Channing Day was a team player who was “something special” both on and off the pitch, her former football coach has said.
The 25-year old, who “lived” for sport and her dream of joining the Army, played for a girls' football team in Newtownards until she joined the TA.
Kim Funston, the former coach of Northland Raiders, said her death in Afghanistan has left her friends in “utter shock” describing her as a “dream to coach”.
“Channing was a committed player as she was in every thing she did in life— I’m sure she was as committed in the Army,” she said.
Mrs Funston said the two big things in Channing’s life were sport and joining the Army — even at 15 years old.
“She was an enthusiastic girl, who always had a smile on her face when she spoke about joining the Army,” she said.
“It was something she was looking forward to. It wasn’t something just to fill a gap, it was her dream as far as she was concerned.
“It was what she wanted to do, where she wanted to go and what she wanted to be a part of.
“She played with us until she left.
The 52-year-old from Holywood, who helped to run the club with her husband Stephen, said Channing was a promising player “who was always smiling”.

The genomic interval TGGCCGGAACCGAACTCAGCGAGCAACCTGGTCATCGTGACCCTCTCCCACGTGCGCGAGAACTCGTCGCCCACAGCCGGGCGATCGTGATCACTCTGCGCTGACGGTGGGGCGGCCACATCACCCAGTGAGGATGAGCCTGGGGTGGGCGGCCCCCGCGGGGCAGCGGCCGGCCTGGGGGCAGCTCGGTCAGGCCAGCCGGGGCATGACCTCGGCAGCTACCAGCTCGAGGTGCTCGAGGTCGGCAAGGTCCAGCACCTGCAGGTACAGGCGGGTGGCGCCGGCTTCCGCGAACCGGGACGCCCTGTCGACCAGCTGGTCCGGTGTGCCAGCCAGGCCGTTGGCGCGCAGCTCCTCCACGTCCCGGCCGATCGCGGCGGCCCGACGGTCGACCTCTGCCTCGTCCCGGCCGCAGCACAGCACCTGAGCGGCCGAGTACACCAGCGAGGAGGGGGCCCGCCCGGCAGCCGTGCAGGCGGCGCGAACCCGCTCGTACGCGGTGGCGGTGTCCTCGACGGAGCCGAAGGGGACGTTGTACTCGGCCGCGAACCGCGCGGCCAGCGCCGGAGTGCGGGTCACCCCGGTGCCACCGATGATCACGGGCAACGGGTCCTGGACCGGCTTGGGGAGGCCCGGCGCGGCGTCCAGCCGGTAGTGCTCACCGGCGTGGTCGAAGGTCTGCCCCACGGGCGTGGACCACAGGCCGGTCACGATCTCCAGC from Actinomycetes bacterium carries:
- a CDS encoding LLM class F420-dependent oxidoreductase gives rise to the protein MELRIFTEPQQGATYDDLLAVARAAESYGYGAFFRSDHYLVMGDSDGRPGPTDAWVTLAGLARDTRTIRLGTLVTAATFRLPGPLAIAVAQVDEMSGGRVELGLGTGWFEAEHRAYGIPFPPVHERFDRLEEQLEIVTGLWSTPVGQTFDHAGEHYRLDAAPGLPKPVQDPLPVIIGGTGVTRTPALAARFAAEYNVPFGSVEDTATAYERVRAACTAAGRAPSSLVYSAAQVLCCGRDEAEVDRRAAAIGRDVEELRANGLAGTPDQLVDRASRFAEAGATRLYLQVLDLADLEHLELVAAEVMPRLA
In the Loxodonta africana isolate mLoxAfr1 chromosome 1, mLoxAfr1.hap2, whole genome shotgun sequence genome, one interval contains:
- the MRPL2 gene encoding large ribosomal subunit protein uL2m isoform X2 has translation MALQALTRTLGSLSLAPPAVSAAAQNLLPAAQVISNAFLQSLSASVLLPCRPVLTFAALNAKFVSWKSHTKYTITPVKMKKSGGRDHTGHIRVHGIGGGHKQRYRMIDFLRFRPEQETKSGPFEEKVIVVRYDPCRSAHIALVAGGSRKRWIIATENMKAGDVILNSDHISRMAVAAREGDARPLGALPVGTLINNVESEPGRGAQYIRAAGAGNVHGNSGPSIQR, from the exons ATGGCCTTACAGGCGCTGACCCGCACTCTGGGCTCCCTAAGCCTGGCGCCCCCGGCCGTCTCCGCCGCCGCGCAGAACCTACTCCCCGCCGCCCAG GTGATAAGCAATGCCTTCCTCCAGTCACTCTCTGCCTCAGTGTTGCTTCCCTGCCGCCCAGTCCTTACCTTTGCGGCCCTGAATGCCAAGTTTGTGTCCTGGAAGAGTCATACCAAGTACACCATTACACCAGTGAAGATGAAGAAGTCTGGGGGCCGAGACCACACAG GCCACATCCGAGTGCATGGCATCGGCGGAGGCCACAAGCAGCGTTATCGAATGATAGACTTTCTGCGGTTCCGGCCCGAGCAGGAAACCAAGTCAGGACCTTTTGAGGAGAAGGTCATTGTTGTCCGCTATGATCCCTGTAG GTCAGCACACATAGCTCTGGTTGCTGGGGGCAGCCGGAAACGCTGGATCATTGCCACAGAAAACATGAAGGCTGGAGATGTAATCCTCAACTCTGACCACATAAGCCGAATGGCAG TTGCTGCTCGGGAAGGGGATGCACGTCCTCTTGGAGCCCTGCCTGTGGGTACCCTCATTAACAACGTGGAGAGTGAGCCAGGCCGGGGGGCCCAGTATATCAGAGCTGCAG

“She was part of an U18 squad that travelled to England for an Umbro tournament in 2004 and it was a massive thing for everyone to be involved,” she said.
“Channing was something special, she was part of the team and a massive part of it.
“She gave her all on the pitch.
“She never had a cross word, everything she was involved in she gave 100% to and that is what she was probably like in the Army when she was out in Afghanistan.”
Former team-mate Nikki McWilliams (24) said she was a “great player”.
“She was very talented — a good all-rounder on the pitch,” she said.
“Channing was very popular in the club and was a great player.
“She was a warm person and knew she wanted to be in the Army even then. So she did fulfil her dream by joining the TA and going out to Afghanistan.
“Her death has just shocked us all. It is hard to believe.”
Mrs Funston said people are devastated by the news.
“She epitomised everything that Raiders stood for at the time, giving your all as a team,” she said.
“I didn’t hear until I got into work. My daughter called to tell me and it was just awful.
“Channing was just loved. She was an outstanding person.”
Channing showed her true grit on the school sports field
By Michael McHugh
Channing Day harboured a schoolgirl dream of joining the Army, a teacher at her former school said.
As a bubbly and sporty teenager in Northern Ireland she completed work experience with the forces in 2002 and worked well with everybody there, Strangford College acting principal Paul Maxwell added.
She was always physically fit and achieved top grades in PE, excelling at gymnastics, trampolining and netball.
Mr Maxwell said: “She always said she wanted to join the Army, she was pretty much focused on wanting to join the Army.”
He said her sporting prowess revealed her gritty determination to succeed.
“It was not just that she was good but that she always showed commitment, she stayed after school and did all the practice,” he added.